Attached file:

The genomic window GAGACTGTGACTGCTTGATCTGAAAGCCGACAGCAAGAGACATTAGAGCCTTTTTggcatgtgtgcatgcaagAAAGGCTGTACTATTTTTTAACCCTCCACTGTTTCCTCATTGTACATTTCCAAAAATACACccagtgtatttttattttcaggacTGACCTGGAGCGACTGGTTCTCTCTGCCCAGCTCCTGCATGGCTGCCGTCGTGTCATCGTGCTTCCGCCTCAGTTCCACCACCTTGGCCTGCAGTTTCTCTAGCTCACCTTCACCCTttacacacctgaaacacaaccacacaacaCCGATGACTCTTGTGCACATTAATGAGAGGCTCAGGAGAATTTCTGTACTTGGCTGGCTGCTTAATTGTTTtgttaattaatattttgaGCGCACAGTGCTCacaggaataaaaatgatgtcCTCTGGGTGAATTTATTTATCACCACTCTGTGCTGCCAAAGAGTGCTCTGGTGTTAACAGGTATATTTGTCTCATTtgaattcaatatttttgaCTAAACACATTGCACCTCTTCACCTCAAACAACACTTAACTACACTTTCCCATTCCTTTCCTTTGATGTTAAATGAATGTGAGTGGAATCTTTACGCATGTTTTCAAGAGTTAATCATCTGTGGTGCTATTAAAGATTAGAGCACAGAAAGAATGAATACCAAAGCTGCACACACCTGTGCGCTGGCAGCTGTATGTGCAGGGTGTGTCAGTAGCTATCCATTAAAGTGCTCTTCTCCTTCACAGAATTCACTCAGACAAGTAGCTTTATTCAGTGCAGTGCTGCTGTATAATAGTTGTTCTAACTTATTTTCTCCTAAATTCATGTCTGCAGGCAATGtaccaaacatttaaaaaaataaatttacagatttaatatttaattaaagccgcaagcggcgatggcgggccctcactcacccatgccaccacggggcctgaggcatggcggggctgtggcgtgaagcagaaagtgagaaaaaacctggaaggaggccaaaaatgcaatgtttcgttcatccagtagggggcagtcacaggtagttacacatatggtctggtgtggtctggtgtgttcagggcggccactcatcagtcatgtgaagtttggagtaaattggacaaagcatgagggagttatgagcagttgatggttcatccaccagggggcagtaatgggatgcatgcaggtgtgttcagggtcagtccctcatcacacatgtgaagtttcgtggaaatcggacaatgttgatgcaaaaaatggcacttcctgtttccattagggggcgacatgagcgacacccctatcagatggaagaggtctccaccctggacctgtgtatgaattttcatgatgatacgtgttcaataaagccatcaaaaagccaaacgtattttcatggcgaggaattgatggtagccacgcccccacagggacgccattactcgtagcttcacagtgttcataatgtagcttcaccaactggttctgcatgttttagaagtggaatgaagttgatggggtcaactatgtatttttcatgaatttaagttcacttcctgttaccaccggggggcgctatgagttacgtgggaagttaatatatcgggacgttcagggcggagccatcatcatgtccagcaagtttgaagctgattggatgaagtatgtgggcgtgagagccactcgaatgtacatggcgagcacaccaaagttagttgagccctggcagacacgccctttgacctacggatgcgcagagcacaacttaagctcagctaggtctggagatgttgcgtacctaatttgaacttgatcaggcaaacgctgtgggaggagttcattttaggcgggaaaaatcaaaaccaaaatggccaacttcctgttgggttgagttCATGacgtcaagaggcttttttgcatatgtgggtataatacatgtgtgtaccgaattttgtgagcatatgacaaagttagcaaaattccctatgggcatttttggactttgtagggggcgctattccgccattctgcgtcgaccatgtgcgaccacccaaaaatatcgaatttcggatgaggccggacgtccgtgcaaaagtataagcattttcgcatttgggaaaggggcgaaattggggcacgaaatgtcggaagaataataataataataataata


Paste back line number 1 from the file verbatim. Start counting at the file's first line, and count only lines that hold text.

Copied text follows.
The genomic window GAGACTGTGACTGCTTGATCTGAAAGCCGACAGCAAGAGACATTAGAGCCTTTTTggcatgtgtgcatgcaagAAAGGCTGTACTATTTTTTAACCCTCCACTGTTTCCTCATTGTACATTTCCAAAAATACACccagtgtatttttattttcaggacTGACCTGGAGCGACTGGTTCTCTCTGCCCAGCTCCTGCATGGCTGCCGTCGTGTCATCGTGCTTCCGCCTCAGTTCCACCACCTTGGCCTGCAGTTTCTCTAGCTCACCTTCACCCTttacacacctgaaacacaaccacacaacaCCGATGACTCTTGTGCACATTAATGAGAGGCTCAGGAGAATTTCTGTACTTGGCTGGCTGCTTAATTGTTTtgttaattaatattttgaGCGCACAGTGCTCacaggaataaaaatgatgtcCTCTGGGTGAATTTATTTATCACCACTCTGTGCTGCCAAAGAGTGCTCTGGTGTTAACAGGTATATTTGTCTCATTtgaattcaatatttttgaCTAAACACATTGCACCTCTTCACCTCAAACAACACTTAACTACACTTTCCCATTCCTTTCCTTTGATGTTAAATGAATGTGAGTGGAATCTTTACGCATGTTTTCAAGAGTTAATCATCTGTGGTGCTATTAAAGATTAGAGCACAGAAAGAATGAATACCAAAGCTGCACACACCTGTGCGCTGGCAGCTGTATGTGCAGGGTGTGTCAGTAGCTATCCATTAAAGTGCTCTTCTCCTTCACAGAATTCACTCAGACAAGTAGCTTTATTCAGTGCAGTGCTGCTGTATAATAGTTGTTCTAACTTATTTTCTCCTAAATTCATGTCTGCAGGCAATGtaccaaacatttaaaaaaataaatttacagatttaatatttaattaaagccgcaagcggcgatggcgggccctcactcacccatgccaccacggggcctgaggcatggcggggctgtggcgtgaagcagaaagtgagaaaaaacctggaaggaggccaaaaatgcaatgtttcgttcatccagtagggggcagtcacaggtagttacacatatggtctggtgtggtctggtgtgttcagggcggccactcatcagtcatgtgaagtttggagtaaattggacaaagcatgagggagttatgagcagttgatggttcatccaccagggggcagtaatgggatgcatgcaggtgtgttcagggtcagtccctcatcacacatgtgaagtttcgtggaaatcggacaatgttgatgcaaaaaatggcacttcctgtttccattagggggcgacatgagcgacacccctatcagatggaagaggtctccaccctggacctgtgtatgaattttcatgatgatacgtgttcaataaagccatcaaaaagccaaacgtattttcatggcgaggaattgatggtagccacgcccccacagggacgccattactcgtagcttcacagtgttcataatgtagcttcaccaactggttctgcatgttttagaagtggaatgaagttgatggggtcaactatgtatttttcatgaatttaagttcacttcctgttaccaccggggggcgctatgagttacgtgggaagttaatatatcgggacgttcagggcggagccatcatcatgtccagcaagtttgaagctgattggatgaagtatgtgggcgtgagagccactcgaatgtacatggcgagcacaccaaagttagttgagccctggcagacacgccctttgacctacggatgcgcagagcacaacttaagctcagctaggtctggagatgttgcgtacctaatttgaacttgatcaggcaaacgctgtgggaggagttcattttaggcgggaaaaatcaaaaccaaaatggccaacttcctgttgggttgagttCATGacgtcaagaggcttttttgcatatgtgggtataatacatgtgtgtaccgaattttgtgagcatatgacaaagttagcaaaattccctatgggcatttttggactttgtagggggcgctattccgccattctgcgtcgaccatgtgcgaccacccaaaaatatcgaatttcggatgaggccggacgtccgtgcaaaagtataagcattttcgcatttgggaaaggggcgaaattggggcacgaaatgtcggaagaataataataataataataata